I think ancestry provides an important frame of reference for the founding of our country and our individual family histories. I think that there is a lack of education that as Americans, we share our ancestry because we share our history. Slavery belongs to all of us, persecution of the Catholics belongs to all of us, women's rights belongs to all of us, the emerging men's rights movement belongs to all of us, Japanese internment camps belong to all of us. I don't know if this is the way things are now, but its how I want things to be for my kids. Does that make sense? 

Candace brought up some awesome points. We share history. Good or bad, it belongs to us all. Most of us had nothing to do with that history but we have everything to do with continuing the ignorance. We CAN stop it. We CAN educate our children. We CAN make a difference.  We segregate ourselves, we segregate our children, we segregate our lives. It's not always someone else separating us, a lot of the time that responsibility falls on our own shoulders.

My kids have had an advantage I have to admit. They were raised in a multi racial family. They accept our differences and know that people are people and that there's good and bad in everything in life. 

Like my friend Andrea said  "embrace your differences with your friends.
They may be the most solid foundation on which you stand.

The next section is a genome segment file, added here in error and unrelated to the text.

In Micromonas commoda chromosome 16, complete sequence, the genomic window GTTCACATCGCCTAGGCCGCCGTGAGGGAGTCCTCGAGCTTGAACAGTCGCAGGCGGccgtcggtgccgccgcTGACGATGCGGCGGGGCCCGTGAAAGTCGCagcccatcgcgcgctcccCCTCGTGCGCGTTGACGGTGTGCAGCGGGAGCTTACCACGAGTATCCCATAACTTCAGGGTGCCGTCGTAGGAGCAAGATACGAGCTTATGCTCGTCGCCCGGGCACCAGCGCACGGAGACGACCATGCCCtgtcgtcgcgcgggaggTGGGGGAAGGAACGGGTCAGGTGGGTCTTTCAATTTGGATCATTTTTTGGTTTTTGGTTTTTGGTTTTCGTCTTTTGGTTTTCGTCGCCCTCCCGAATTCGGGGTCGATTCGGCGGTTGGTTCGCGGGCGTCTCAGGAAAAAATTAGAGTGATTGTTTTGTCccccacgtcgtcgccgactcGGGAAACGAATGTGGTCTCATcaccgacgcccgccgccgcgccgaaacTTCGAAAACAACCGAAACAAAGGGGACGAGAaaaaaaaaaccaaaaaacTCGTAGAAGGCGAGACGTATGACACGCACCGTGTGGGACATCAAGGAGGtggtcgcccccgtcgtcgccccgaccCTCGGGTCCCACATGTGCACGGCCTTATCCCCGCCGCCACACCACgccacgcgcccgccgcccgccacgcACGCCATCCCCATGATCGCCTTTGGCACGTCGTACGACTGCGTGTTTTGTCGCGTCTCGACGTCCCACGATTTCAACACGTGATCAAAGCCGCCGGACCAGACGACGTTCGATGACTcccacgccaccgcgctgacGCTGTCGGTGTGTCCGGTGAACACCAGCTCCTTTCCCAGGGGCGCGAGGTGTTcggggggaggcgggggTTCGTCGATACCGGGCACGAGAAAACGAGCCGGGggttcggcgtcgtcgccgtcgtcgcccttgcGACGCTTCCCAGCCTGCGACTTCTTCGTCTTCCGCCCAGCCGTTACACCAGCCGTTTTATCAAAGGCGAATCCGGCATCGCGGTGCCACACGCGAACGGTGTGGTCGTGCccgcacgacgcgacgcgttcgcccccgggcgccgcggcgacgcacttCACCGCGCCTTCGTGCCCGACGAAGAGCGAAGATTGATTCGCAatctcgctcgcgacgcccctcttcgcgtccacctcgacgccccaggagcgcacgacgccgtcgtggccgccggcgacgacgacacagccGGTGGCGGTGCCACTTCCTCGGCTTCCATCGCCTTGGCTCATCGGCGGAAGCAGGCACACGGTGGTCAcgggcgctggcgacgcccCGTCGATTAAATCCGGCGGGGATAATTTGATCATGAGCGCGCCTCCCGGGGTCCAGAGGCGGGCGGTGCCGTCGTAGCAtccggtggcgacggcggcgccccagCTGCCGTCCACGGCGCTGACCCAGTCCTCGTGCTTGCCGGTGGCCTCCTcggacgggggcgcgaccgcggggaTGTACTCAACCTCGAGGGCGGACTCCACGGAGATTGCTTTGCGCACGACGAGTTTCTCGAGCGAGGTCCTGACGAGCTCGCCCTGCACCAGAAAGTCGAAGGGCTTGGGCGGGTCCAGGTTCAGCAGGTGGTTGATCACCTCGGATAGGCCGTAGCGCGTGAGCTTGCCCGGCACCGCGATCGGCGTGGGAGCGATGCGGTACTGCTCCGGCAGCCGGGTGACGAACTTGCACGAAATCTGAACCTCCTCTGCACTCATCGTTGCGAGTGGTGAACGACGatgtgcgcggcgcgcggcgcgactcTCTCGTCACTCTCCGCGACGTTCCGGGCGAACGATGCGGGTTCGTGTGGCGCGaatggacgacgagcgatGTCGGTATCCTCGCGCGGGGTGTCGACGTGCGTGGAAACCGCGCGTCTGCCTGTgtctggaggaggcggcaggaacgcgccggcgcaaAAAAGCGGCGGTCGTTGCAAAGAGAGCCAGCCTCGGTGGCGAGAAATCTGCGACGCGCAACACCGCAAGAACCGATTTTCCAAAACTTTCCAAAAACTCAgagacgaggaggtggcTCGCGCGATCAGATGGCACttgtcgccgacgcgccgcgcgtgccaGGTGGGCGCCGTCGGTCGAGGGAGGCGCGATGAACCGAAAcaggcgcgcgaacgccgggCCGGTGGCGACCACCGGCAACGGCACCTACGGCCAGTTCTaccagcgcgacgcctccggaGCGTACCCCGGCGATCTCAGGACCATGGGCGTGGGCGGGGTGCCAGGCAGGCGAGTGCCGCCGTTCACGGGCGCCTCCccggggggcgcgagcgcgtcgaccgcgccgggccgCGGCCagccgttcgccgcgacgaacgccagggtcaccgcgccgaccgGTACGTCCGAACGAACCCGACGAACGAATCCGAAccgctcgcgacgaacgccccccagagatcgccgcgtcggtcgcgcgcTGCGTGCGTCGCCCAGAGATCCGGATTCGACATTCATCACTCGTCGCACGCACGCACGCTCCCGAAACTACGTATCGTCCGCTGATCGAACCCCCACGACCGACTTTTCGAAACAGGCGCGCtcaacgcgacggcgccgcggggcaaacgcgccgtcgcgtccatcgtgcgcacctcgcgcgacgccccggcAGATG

Give a damn." 

Oh, and if you haven't yet visited Andrea, go check her out. She's awesome!


Tell Me It Isn't So

Thursday, March 24, 2011

I saw it as soon as I left Starbucks. There appeared to be a chip in the paint on the passenger side door of my car. I could feel my blood pressure on the rise remembering the incident at Best Buy a few months earlier when a five year old threw her mom's car door open and creased my car door. The mom looked at me and walked off. Just thinking about that now makes me crazy, freaking, screaming mad.

I'm careful around other cars. I respect things that belong to someone else, and I want my things respected. Is that too much to ask? Apparently it is. My car seems to be a magnet for idiots. Just weeks after I got it someone scraped the entire bumper while I was in the gym. There was no way in the freaking world that they didn't know they'd hit my car. No note was left. Nothing was left at all except a huge scrape on my brand new car bumper. Tears. Major tears. 

That's what was going through my mind as I neared my car. I kept my eye on the spot hoping that maybe, just maybe, it was a crazy reflection, a piece of a leaf, anything but a chip in the paint the size of a pea.

The closer I got the more sick I became, literally. It wasn't a chip at all. My paint was intact. I reached down to rub off whatever it was on the door.  My fingertips were millimeters away from the object when I realized what it was. Someone had SPIT on my car!

I snapped my hand back so fast I nearly hit myself in the face. I could feel my stomach rising and I thought that any minute I would puke. I mean, I nearly TOUCHED it! The. Diva. Almost. Touched. Human. Spit. Just seeing it was enough to make me gag, I would have so lost my latte had my hand actually come in contact with the disgusting, sticky, body goo.

Respect people! Have some freaking respect!


Valium, Muscle Relaxers And Beer

Monday, March 21, 2011